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Modern shoppers can frame almost any purchase in moral terms. Think of all those people getting takeout to support local restaurants during the pandemic. As theater historian Marlis Schweitzer explains, one foremother of this attitude was British fashion designer Lucile, or Lady Duff Gordon. She promoted luxury consumption as a patriotic duty in the face of government-backed austerity campaigns during the First World War.

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Schweitzer writes that Lucile claimed to be the inventor of the modern fashion show. Starting in 1900, she hired “glorious, goddess-like girls” to model her dresses at her London showroom, which she decked out like a theater. In 1910, she brought a branch of her fashion empire to New York. After the outbreak of World War I, she moved to the city herself.

When the United States entered the war, authorities adopted a rhetoric of sacrifice for the common good. “This is the time for America to correct her unpardonable fault of wastefulness and extravagance,” President Woodrow Wilson said in 1917. Herbert Hoover, then head of the Wartime Food Administration, called for a “stamp of shame” on “wasteful eating, dressing and display of jewelry.”

Detail from an evening dress designed by Lady Duff Gordon
Detail from an evening dress designed by Lady Duff Gordon via Wikimedia Commons

Lucile disagreed. She created a new, fantastically opulent show called Fleurette’s Dream, which she toured on the vaudeville circuit. However, Schweitzer writes, she insisted that this wasn’t a fashion show but a war drama. It tells the story of a young French girl dreaming of her former fashionable life in Paris while hiding in her cellar during a German bombing. Lucile grounded the display of extravagant furs and fabrics in the reality of war. A French military officer introduced the show’s debut performance. And Lucile promised that the majority of money raised by the show would go to helping suffering civilians in France.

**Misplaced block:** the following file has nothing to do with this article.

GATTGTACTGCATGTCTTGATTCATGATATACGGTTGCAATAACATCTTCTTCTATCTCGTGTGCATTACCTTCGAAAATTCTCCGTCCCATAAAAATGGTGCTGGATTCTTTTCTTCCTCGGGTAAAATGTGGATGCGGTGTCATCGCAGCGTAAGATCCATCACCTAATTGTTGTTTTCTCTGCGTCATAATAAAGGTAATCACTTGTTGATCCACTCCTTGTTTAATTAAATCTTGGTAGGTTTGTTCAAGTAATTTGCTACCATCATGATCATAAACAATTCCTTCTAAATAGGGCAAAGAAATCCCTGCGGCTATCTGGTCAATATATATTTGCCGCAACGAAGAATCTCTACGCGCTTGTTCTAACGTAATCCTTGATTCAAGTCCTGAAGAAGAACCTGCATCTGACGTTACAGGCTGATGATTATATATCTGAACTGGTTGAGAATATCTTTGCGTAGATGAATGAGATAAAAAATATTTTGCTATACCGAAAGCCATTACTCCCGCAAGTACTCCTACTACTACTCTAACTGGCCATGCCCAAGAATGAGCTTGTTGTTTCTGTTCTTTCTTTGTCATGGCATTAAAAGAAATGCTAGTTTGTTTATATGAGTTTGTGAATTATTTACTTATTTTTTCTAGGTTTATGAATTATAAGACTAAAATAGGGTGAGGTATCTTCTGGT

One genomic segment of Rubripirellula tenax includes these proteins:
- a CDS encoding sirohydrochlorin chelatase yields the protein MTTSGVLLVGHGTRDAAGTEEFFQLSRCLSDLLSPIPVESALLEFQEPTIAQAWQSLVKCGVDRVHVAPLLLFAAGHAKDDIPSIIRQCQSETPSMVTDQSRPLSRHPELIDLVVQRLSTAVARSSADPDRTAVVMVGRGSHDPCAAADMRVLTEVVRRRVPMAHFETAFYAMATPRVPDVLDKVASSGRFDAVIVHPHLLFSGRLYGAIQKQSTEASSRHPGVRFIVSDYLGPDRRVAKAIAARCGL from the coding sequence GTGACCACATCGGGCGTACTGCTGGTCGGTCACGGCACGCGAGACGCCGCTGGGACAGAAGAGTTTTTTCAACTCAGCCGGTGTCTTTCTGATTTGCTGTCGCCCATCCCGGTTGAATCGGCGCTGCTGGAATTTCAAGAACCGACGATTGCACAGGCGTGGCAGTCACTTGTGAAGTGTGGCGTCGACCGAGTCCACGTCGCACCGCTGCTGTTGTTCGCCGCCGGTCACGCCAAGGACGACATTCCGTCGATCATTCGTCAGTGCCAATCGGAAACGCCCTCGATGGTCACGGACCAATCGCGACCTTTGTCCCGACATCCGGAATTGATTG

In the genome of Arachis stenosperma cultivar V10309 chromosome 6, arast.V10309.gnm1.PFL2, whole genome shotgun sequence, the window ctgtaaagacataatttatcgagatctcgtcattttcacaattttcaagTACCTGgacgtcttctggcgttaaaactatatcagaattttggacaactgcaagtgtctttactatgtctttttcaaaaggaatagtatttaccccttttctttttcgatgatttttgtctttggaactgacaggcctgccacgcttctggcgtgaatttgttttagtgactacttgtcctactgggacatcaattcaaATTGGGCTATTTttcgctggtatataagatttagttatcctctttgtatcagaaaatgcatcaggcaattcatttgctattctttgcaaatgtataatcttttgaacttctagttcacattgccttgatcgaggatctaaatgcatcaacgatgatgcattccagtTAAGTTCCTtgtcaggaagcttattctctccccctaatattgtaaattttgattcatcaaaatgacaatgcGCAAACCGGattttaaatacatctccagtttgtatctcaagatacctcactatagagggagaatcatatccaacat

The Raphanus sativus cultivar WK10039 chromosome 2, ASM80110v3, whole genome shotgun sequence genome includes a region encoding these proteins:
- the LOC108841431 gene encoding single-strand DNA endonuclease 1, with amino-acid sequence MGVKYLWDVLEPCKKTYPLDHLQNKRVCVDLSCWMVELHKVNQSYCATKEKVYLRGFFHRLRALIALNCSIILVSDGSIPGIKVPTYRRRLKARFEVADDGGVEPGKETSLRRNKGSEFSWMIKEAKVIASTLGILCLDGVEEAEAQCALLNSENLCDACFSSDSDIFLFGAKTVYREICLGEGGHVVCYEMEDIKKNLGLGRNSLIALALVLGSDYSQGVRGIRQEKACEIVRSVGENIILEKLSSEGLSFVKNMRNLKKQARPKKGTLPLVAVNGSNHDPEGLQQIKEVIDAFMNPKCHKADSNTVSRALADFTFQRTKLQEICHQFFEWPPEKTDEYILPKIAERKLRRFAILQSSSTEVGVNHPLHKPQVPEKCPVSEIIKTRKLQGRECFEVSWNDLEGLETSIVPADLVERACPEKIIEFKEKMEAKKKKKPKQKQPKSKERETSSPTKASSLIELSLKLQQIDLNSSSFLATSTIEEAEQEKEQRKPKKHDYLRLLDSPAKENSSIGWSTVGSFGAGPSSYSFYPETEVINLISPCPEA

Lucile wasn’t the only one arguing for spending money as an ethical choice. In June 1917, Theatre Magazine warned that if families stopped buying new clothes or going to restaurants and theaters, “such wide-spread distress would result in the business life of the community that no man can say what the outcome would be, and millions of innocent persons would suffer.”

In addition to raising money for a good cause and patriotically boosting the economy, Lucile’s message involved a growing ethos of self-help through consumerism. Schweitzer writes that she advocated for fashion as “a creative, productive process that enabled individual expression.”

In April 1918, Lucile spoke at a Pittsburgh Press Club dinner where Herbert Hoover was the guest of honor. Asked to comment on “economy in dress,” she boldly declared that she disagreed with the very concept. Instead, she later explained, “I went on to tell them that I thought it was the duty of every wife, sweetheart and mother to spend as much on dress as they could possibly afford in order to make the best of themselves for the sake of the men in the trenches.”

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Theatre Journal, Vol. 60, No. 4, Popular Culture and Theatre History (Dec., 2008), pp. 585-608
The Johns Hopkins University Press